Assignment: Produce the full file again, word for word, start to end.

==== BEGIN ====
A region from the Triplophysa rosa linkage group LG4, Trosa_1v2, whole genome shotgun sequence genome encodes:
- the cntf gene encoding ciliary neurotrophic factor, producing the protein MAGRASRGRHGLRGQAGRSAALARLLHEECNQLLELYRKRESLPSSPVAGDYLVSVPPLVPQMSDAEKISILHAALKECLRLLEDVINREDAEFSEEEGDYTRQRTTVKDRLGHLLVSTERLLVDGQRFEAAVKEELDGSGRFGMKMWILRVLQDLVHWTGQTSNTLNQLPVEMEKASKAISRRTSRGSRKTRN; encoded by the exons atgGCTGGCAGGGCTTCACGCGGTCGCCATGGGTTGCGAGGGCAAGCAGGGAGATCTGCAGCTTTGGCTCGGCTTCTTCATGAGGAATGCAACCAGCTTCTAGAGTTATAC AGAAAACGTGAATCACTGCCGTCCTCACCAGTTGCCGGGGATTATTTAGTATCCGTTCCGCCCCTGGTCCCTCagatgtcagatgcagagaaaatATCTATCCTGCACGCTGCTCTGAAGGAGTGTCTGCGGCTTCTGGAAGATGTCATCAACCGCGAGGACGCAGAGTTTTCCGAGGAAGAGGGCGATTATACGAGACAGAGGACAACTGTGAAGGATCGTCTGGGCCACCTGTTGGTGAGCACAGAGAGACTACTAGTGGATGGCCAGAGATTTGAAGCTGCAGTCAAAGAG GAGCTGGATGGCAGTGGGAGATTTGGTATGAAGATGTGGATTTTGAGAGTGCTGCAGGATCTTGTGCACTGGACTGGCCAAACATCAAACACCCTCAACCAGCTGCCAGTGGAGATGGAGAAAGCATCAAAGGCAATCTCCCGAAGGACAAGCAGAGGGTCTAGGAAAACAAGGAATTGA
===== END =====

A region from the Triplophysa rosa linkage group LG4, Trosa_1v2, whole genome shotgun sequence genome encodes:
- the cntf gene encoding ciliary neurotrophic factor, producing the protein MAGRASRGRHGLRGQAGRSAALARLLHEECNQLLELYRKRESLPSSPVAGDYLVSVPPLVPQMSDAEKISILHAALKECLRLLEDVINREDAEFSEEEGDYTRQRTTVKDRLGHLLVSTERLLVDGQRFEAAVKEELDGSGRFGMKMWILRVLQDLVHWTGQTSNTLNQLPVEMEKASKAISRRTSRGSRKTRN; encoded by the exons atgGCTGGCAGGGCTTCACGCGGTCGCCATGGGTTGCGAGGGCAAGCAGGGAGATCTGCAGCTTTGGCTCGGCTTCTTCATGAGGAATGCAACCAGCTTCTAGAGTTATAC AGAAAACGTGAATCACTGCCGTCCTCACCAGTTGCCGGGGATTATTTAGTATCCGTTCCGCCCCTGGTCCCTCagatgtcagatgcagagaaaatATCTATCCTGCACGCTGCTCTGAAGGAGTGTCTGCGGCTTCTGGAAGATGTCATCAACCGCGAGGACGCAGAGTTTTCCGAGGAAGAGGGCGATTATACGAGACAGAGGACAACTGTGAAGGATCGTCTGGGCCACCTGTTGGTGAGCACAGAGAGACTACTAGTGGATGGCCAGAGATTTGAAGCTGCAGTCAAAGAG GAGCTGGATGGCAGTGGGAGATTTGGTATGAAGATGTGGATTTTGAGAGTGCTGCAGGATCTTGTGCACTGGACTGGCCAAACATCAAACACCCTCAACCAGCTGCCAGTGGAGATGGAGAAAGCATCAAAGGCAATCTCCCGAAGGACAAGCAGAGGGTCTAGGAAAACAAGGAATTGA